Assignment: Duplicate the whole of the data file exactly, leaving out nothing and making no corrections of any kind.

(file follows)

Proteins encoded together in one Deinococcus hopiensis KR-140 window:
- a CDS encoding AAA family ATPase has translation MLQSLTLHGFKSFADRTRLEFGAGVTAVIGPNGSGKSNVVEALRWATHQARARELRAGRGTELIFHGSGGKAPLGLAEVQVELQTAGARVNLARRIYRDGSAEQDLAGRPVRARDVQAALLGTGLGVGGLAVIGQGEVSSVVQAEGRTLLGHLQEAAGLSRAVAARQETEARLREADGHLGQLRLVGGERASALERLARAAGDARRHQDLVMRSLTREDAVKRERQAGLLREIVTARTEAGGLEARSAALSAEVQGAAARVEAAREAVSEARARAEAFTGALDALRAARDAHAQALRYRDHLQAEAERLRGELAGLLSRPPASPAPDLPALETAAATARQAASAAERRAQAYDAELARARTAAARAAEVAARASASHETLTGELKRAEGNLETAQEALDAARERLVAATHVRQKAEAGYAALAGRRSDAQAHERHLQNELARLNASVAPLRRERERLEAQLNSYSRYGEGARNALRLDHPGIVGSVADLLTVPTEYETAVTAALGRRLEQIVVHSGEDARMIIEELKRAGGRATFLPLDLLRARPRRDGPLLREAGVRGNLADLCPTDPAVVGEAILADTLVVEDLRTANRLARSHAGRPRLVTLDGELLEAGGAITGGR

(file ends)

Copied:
Proteins encoded together in one Deinococcus hopiensis KR-140 window:
- a CDS encoding AAA family ATPase has translation MLQSLTLHGFKSFADRTRLEFGAGVTAVIGPNGSGKSNVVEALRWATHQARARELRAGRGTELIFHGSGGKAPLGLAEVQVELQTAGARVNLARRIYRDGSAEQDLAGRPVRARDVQAALLGTGLGVGGLAVIGQGEVSSVVQAEGRTLLGHLQEAAGLSRAVAARQETEARLREADGHLGQLRLVGGERASALERLARAAGDARRHQDLVMRSLTREDAVKRERQAGLLREIVTARTEAGGLEARSAALSAEVQGAAARVEAAREAVSEARARAEAFTGALDALRAARDAHAQALRYRDHLQAEAERLRGELAGLLSRPPASPAPDLPALETAAATARQAASAAERRAQAYDAELARARTAAARAAEVAARASASHETLTGELKRAEGNLETAQEALDAARERLVAATHVRQKAEAGYAALAGRRSDAQAHERHLQNELARLNASVAPLRRERERLEAQLNSYSRYGEGARNALRLDHPGIVGSVADLLTVPTEYETAVTAALGRRLEQIVVHSGEDARMIIEELKRAGGRATFLPLDLLRARPRRDGPLLREAGVRGNLADLCPTDPAVVGEAILADTLVVEDLRTANRLARSHAGRPRLVTLDGELLEAGGAITGGR